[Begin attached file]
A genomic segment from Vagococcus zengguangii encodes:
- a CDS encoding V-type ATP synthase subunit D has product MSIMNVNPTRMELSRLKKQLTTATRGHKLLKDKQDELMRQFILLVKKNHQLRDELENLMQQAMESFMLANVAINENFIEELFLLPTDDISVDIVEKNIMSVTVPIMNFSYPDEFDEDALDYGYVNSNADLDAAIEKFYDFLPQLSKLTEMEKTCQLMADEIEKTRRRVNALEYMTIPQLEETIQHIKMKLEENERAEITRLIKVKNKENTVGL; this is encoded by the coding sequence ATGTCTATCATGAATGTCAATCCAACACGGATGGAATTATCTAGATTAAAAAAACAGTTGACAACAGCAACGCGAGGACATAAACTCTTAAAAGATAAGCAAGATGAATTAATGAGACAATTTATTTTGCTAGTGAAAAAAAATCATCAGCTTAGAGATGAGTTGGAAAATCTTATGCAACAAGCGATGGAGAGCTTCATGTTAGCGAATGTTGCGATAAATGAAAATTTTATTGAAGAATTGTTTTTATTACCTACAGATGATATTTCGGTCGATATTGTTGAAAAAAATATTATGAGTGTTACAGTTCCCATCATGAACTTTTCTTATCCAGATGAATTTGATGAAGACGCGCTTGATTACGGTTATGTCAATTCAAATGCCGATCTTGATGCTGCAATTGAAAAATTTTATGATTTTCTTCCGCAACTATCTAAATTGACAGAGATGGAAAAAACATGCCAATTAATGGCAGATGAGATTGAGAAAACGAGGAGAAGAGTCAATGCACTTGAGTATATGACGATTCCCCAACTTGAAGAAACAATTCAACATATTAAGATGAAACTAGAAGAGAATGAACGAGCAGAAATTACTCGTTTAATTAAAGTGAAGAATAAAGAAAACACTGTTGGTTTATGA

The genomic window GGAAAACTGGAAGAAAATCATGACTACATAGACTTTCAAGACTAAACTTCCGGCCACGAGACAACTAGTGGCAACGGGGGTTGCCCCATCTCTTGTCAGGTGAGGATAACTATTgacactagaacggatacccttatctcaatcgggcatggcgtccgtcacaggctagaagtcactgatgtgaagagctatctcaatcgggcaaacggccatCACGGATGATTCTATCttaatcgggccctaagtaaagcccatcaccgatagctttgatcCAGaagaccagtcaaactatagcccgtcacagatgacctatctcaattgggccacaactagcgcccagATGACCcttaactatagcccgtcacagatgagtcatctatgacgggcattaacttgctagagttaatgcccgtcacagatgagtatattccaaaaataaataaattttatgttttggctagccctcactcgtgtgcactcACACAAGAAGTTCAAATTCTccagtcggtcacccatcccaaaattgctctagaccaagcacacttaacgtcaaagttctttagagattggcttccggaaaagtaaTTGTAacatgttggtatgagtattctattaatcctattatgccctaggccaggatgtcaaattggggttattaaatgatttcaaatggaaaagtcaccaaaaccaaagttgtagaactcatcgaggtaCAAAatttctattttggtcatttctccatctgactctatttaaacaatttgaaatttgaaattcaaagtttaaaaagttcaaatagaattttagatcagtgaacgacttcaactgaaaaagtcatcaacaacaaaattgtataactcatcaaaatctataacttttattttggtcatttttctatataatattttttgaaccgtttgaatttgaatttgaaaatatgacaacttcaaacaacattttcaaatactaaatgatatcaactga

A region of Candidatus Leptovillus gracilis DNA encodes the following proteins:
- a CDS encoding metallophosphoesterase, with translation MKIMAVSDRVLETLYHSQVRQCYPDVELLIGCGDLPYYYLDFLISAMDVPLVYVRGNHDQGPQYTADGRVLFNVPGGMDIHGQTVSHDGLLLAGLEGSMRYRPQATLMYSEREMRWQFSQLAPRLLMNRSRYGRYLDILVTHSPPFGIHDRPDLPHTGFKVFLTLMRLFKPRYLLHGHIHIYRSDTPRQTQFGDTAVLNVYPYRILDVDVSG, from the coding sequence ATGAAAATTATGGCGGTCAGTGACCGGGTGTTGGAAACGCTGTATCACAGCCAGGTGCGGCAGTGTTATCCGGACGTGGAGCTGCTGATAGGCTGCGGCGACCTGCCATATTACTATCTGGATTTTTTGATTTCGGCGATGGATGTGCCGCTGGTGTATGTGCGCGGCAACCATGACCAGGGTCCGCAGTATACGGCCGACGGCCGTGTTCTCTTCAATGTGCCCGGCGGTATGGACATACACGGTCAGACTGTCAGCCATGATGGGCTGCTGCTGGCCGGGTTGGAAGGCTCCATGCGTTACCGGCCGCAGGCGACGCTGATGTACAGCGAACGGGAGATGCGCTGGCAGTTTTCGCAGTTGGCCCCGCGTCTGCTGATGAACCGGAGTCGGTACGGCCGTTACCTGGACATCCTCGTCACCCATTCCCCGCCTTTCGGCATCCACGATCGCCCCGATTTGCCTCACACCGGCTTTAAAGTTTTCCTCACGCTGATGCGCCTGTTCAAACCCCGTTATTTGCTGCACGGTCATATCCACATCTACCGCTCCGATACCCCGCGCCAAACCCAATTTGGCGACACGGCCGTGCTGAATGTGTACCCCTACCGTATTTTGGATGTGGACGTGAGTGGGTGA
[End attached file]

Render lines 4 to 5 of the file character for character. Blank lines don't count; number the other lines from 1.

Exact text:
A region of Candidatus Leptovillus gracilis DNA encodes the following proteins:
- a CDS encoding metallophosphoesterase, with translation MKIMAVSDRVLETLYHSQVRQCYPDVELLIGCGDLPYYYLDFLISAMDVPLVYVRGNHDQGPQYTADGRVLFNVPGGMDIHGQTVSHDGLLLAGLEGSMRYRPQATLMYSEREMRWQFSQLAPRLLMNRSRYGRYLDILVTHSPPFGIHDRPDLPHTGFKVFLTLMRLFKPRYLLHGHIHIYRSDTPRQTQFGDTAVLNVYPYRILDVDVSG, from the coding sequence ATGAAAATTATGGCGGTCAGTGACCGGGTGTTGGAAACGCTGTATCACAGCCAGGTGCGGCAGTGTTATCCGGACGTGGAGCTGCTGATAGGCTGCGGCGACCTGCCATATTACTATCTGGATTTTTTGATTTCGGCGATGGATGTGCCGCTGGTGTATGTGCGCGGCAACCATGACCAGGGTCCGCAGTATACGGCCGACGGCCGTGTTCTCTTCAATGTGCCCGGCGGTATGGACATACACGGTCAGACTGTCAGCCATGATGGGCTGCTGCTGGCCGGGTTGGAAGGCTCCATGCGTTACCGGCCGCAGGCGACGCTGATGTACAGCGAACGGGAGATGCGCTGGCAGTTTTCGCAGTTGGCCCCGCGTCTGCTGATGAACCGGAGTCGGTACGGCCGTTACCTGGACATCCTCGTCACCCATTCCCCGCCTTTCGGCATCCACGATCGCCCCGATTTGCCTCACACCGGCTTTAAAGTTTTCCTCACGCTGATGCGCCTGTTCAAACCCCGTTATTTGCTGCACGGTCATATCCACATCTACCGCTCCGATACCCCGCGCCAAACCCAATTTGGCGACACGGCCGTGCTGAATGTGTACCCCTACCGTATTTTGGATGTGGACGTGAGTGGGTGA